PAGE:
American University
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A brief intervention with mildly depressed undergraduate women: Retraining attributions for dating relationships

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posted on 2023-09-06, 03:02 authored by Alison Edwards Laster

Because of research suggesting that women are two to three times more likely to experience a depressive episode than men (Nolen-Hoeksema, 1987), that as many as one third of college level students are at least mildly depressed at one time (Gotlib, 1984), that depressed women, more than men, tend to ruminate (Morrow & Nolen-Hoeksema, 1990) and to attribute their depressive symptoms to interpersonal relationships (Robbins & Tanck, 1991), mildly depressed college women were chosen for this study exploring attributions about dating situations in light of the Hopelessness Theory of Depression (Abramson, Metalsky, & Alloy, 1989). This experimental study administered the Beck Depression Inventory (BDI), Beck Hopelessness Scale, six interpersonal items from the college version of the Attributional Style Questionnaire, a rumination measure, and a questionnaire of attributions and ratings of current dating situations, to 65 freshman and sophomore women scoring 9 or above on the BDI, both at the time of the experimental intervention and again an average of three months later. Experimental group subjects experienced a dating attribution retraining intervention modeled on Wilson and Linville's (1982, 1985) studies, while control subjects heard about and discussed academic majors. The intervention had a significant effect on experimental group subjects' attributions about dating situations despite no actual change in their own situations, and interacted with initial hopelessness levels to significantly predict greater positive changes in ASQ scores and Time 2 hopelessness levels among experimental group subjects. Dating satisfaction improved across all subjects, but particularly for ten subjects who found monogamous dating relationships over the course of the study. Implications of significant findings, as well as effects not found, are discussed in terms of the Hopelessness Theory of Depression, cognitive treatments of depression, and research on rumination, attributions and depression. Specifically, the role of life stress in predicting depression from attributions and rumination is discussed.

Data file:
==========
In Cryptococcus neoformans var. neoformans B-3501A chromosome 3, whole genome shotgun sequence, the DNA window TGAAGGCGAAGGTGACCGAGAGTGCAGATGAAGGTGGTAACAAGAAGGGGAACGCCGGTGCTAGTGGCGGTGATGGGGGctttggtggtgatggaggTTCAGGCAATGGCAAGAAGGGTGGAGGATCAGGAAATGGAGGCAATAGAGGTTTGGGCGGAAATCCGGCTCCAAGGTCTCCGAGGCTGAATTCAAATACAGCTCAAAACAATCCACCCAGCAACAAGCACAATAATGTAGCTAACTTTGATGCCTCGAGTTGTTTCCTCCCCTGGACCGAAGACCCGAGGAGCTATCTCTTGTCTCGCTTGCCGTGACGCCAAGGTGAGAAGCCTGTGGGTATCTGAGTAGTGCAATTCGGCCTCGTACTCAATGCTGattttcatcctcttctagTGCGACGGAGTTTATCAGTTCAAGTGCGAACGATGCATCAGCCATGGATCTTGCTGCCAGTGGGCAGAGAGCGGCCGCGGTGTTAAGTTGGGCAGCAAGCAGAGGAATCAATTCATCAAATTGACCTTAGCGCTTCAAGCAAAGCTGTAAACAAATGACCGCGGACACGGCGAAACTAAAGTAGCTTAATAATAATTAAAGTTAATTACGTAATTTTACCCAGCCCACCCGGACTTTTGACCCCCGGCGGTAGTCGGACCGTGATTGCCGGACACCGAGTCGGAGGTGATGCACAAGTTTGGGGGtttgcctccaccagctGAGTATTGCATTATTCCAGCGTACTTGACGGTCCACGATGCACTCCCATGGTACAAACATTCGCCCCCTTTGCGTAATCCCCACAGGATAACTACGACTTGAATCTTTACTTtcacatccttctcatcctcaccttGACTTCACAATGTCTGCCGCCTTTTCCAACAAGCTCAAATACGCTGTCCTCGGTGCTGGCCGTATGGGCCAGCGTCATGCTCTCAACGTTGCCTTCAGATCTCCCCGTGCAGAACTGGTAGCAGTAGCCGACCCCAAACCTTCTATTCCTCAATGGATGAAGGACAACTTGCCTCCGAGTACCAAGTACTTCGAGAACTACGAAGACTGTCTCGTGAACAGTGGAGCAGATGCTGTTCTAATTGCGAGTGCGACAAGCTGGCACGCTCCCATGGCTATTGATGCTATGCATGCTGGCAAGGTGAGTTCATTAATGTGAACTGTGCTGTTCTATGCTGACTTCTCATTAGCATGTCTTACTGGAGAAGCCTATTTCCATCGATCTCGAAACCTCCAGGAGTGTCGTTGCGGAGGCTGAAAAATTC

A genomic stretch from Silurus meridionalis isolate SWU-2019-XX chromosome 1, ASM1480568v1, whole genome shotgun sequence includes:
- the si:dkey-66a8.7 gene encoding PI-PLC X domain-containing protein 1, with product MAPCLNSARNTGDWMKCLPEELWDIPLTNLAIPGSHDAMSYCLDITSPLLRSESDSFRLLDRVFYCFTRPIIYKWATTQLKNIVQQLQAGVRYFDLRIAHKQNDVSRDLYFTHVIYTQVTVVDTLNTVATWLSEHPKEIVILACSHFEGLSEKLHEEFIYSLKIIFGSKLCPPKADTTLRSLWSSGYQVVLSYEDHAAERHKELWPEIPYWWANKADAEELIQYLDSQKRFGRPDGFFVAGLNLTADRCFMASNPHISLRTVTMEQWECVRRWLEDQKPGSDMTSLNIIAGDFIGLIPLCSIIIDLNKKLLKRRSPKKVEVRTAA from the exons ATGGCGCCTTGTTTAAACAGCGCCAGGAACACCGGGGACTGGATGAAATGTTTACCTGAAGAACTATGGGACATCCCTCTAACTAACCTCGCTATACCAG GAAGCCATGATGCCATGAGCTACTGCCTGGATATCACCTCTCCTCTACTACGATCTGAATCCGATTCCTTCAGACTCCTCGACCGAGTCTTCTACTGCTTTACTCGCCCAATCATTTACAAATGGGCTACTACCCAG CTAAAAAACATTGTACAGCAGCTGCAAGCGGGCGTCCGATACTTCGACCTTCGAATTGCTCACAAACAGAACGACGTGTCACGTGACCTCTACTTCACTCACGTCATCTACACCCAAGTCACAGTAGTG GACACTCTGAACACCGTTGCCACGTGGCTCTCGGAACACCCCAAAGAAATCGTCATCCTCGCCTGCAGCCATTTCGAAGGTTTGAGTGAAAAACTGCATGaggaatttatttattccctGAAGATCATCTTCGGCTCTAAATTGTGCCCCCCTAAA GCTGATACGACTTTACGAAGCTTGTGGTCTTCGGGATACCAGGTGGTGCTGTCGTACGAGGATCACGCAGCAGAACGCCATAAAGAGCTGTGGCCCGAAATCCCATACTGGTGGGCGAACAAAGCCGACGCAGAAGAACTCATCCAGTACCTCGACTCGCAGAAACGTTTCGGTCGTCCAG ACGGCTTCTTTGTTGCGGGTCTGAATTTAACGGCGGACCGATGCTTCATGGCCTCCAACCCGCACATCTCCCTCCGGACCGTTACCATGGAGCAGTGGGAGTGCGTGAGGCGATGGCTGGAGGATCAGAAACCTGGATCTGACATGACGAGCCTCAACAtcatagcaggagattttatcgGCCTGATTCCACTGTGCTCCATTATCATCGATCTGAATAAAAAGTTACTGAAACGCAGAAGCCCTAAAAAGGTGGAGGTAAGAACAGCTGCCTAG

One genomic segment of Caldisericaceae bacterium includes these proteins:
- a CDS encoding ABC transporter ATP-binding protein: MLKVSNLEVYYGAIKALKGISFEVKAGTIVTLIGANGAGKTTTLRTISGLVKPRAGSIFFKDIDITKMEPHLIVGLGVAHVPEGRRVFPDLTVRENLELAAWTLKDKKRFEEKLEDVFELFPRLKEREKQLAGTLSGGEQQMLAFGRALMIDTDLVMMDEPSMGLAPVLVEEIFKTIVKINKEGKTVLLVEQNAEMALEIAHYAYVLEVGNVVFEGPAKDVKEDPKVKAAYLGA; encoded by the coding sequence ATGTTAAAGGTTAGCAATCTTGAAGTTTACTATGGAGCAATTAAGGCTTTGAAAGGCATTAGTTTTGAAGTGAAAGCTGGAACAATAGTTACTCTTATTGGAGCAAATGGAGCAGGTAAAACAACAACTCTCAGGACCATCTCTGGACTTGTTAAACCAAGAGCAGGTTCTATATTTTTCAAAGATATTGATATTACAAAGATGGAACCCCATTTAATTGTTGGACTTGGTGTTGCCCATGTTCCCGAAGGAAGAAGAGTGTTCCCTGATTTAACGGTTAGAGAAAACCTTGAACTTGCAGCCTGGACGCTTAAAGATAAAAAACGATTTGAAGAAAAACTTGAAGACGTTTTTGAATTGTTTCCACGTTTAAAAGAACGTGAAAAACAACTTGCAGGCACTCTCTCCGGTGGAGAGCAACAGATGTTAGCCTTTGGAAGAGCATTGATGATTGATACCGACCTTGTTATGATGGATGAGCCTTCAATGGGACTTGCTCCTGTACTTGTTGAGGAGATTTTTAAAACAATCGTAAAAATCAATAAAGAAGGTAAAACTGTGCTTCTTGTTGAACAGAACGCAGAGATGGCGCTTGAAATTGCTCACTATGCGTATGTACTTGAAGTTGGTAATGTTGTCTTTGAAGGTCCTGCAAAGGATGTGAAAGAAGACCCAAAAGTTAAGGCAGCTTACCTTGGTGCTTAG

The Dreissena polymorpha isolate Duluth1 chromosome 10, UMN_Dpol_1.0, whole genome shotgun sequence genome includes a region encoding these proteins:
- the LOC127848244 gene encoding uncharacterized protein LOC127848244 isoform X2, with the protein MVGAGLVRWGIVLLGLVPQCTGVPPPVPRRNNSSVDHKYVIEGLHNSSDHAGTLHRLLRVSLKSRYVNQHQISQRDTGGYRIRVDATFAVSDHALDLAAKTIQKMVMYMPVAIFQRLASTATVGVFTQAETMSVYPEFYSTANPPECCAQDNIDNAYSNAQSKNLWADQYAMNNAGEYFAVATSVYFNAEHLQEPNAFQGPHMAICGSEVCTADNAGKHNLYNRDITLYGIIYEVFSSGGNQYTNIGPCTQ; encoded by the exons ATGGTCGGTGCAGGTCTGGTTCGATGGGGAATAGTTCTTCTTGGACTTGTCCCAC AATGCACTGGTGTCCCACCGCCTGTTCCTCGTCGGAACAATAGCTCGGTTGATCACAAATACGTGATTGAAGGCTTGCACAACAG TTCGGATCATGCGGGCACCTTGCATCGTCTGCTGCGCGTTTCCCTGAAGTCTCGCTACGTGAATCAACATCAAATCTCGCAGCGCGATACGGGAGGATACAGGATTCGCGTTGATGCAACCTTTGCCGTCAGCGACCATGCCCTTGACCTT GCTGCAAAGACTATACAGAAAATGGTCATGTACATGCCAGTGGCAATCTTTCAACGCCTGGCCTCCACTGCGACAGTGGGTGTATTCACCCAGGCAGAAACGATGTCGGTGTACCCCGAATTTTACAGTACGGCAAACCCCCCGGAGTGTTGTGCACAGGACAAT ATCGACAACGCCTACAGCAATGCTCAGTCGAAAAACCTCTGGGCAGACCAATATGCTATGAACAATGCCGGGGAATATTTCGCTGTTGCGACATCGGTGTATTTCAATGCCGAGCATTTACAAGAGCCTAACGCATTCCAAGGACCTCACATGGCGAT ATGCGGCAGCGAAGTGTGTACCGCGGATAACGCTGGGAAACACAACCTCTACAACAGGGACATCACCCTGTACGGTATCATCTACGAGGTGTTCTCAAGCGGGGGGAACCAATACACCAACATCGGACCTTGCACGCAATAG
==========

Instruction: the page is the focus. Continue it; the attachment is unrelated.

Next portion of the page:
Source: Dissertation Abstracts International, Volume: 58-09, Section: B, page: 5126.; Advisors: Anthony H. Ahrens.; Ph.D. American University 1997.; English


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